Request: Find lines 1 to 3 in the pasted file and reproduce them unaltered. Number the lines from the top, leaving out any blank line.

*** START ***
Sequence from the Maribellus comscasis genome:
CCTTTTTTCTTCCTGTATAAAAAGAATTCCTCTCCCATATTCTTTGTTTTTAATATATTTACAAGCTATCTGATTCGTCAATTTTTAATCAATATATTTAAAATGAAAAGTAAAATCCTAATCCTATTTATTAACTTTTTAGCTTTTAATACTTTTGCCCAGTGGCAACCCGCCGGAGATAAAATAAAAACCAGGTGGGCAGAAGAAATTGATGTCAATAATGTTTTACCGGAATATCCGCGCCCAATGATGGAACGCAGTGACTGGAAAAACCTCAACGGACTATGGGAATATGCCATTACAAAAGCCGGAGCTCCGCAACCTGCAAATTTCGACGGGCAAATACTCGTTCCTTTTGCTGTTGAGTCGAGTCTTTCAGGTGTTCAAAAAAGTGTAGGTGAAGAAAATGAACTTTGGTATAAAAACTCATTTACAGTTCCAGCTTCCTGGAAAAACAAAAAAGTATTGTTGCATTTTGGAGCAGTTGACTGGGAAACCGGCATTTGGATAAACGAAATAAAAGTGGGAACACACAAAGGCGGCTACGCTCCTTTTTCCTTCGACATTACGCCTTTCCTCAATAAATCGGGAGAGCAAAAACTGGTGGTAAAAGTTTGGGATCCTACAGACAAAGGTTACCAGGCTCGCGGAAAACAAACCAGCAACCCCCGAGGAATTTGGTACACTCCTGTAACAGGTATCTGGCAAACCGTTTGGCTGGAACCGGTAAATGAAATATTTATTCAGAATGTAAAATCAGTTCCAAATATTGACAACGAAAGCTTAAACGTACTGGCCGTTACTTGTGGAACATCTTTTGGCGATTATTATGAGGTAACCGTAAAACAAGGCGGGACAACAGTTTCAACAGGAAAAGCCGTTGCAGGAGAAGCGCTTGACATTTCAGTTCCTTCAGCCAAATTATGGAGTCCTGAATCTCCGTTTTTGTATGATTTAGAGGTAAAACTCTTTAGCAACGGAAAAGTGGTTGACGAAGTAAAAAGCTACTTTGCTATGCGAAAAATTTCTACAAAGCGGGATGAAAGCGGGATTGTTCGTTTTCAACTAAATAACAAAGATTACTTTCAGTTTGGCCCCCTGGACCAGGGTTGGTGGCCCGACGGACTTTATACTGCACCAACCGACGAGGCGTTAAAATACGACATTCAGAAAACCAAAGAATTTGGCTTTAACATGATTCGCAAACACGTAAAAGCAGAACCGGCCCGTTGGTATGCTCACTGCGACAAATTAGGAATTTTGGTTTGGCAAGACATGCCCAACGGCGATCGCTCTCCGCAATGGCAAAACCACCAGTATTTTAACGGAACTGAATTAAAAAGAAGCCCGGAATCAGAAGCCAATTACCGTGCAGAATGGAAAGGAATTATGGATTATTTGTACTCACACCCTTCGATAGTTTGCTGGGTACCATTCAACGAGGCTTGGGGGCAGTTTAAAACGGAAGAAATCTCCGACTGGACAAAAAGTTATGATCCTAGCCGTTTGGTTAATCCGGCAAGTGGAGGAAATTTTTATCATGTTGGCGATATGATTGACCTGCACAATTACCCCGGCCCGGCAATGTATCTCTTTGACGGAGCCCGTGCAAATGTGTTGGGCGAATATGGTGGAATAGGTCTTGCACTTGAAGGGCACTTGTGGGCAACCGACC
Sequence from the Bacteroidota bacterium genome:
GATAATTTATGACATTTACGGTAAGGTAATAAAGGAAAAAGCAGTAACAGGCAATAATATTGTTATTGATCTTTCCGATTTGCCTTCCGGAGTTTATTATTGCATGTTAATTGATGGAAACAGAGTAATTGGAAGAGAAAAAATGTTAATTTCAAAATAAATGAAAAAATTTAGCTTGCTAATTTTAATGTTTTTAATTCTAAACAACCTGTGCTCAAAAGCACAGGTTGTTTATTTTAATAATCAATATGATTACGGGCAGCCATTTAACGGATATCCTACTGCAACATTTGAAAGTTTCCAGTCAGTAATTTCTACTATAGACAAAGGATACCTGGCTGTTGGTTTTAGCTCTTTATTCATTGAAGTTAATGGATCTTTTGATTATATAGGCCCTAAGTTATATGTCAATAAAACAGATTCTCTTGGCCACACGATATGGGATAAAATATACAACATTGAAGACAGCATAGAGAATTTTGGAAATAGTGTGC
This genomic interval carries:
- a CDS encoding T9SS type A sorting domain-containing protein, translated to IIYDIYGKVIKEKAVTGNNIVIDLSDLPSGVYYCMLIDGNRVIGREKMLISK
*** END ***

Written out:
Sequence from the Maribellus comscasis genome:
CCTTTTTTCTTCCTGTATAAAAAGAATTCCTCTCCCATATTCTTTGTTTTTAATATATTTACAAGCTATCTGATTCGTCAATTTTTAATCAATATATTTAAAATGAAAAGTAAAATCCTAATCCTATTTATTAACTTTTTAGCTTTTAATACTTTTGCCCAGTGGCAACCCGCCGGAGATAAAATAAAAACCAGGTGGGCAGAAGAAATTGATGTCAATAATGTTTTACCGGAATATCCGCGCCCAATGATGGAACGCAGTGACTGGAAAAACCTCAACGGACTATGGGAATATGCCATTACAAAAGCCGGAGCTCCGCAACCTGCAAATTTCGACGGGCAAATACTCGTTCCTTTTGCTGTTGAGTCGAGTCTTTCAGGTGTTCAAAAAAGTGTAGGTGAAGAAAATGAACTTTGGTATAAAAACTCATTTACAGTTCCAGCTTCCTGGAAAAACAAAAAAGTATTGTTGCATTTTGGAGCAGTTGACTGGGAAACCGGCATTTGGATAAACGAAATAAAAGTGGGAACACACAAAGGCGGCTACGCTCCTTTTTCCTTCGACATTACGCCTTTCCTCAATAAATCGGGAGAGCAAAAACTGGTGGTAAAAGTTTGGGATCCTACAGACAAAGGTTACCAGGCTCGCGGAAAACAAACCAGCAACCCCCGAGGAATTTGGTACACTCCTGTAACAGGTATCTGGCAAACCGTTTGGCTGGAACCGGTAAATGAAATATTTATTCAGAATGTAAAATCAGTTCCAAATATTGACAACGAAAGCTTAAACGTACTGGCCGTTACTTGTGGAACATCTTTTGGCGATTATTATGAGGTAACCGTAAAACAAGGCGGGACAACAGTTTCAACAGGAAAAGCCGTTGCAGGAGAAGCGCTTGACATTTCAGTTCCTTCAGCCAAATTATGGAGTCCTGAATCTCCGTTTTTGTATGATTTAGAGGTAAAACTCTTTAGCAACGGAAAAGTGGTTGACGAAGTAAAAAGCTACTTTGCTATGCGAAAAATTTCTACAAAGCGGGATGAAAGCGGGATTGTTCGTTTTCAACTAAATAACAAAGATTACTTTCAGTTTGGCCCCCTGGACCAGGGTTGGTGGCCCGACGGACTTTATACTGCACCAACCGACGAGGCGTTAAAATACGACATTCAGAAAACCAAAGAATTTGGCTTTAACATGATTCGCAAACACGTAAAAGCAGAACCGGCCCGTTGGTATGCTCACTGCGACAAATTAGGAATTTTGGTTTGGCAAGACATGCCCAACGGCGATCGCTCTCCGCAATGGCAAAACCACCAGTATTTTAACGGAACTGAATTAAAAAGAAGCCCGGAATCAGAAGCCAATTACCGTGCAGAATGGAAAGGAATTATGGATTATTTGTACTCACACCCTTCGATAGTTTGCTGGGTACCATTCAACGAGGCTTGGGGGCAGTTTAAAACGGAAGAAATCTCCGACTGGACAAAAAGTTATGATCCTAGCCGTTTGGTTAATCCGGCAAGTGGAGGAAATTTTTATCATGTTGGCGATATGATTGACCTGCACAATTACCCCGGCCCGGCAATGTATCTCTTTGACGGAGCCCGTGCAAATGTGTTGGGCGAATATGGTGGAATAGGTCTTGCACTTGAAGGGCACTTGTGGGCAACCGACC
Sequence from the Bacteroidota bacterium genome: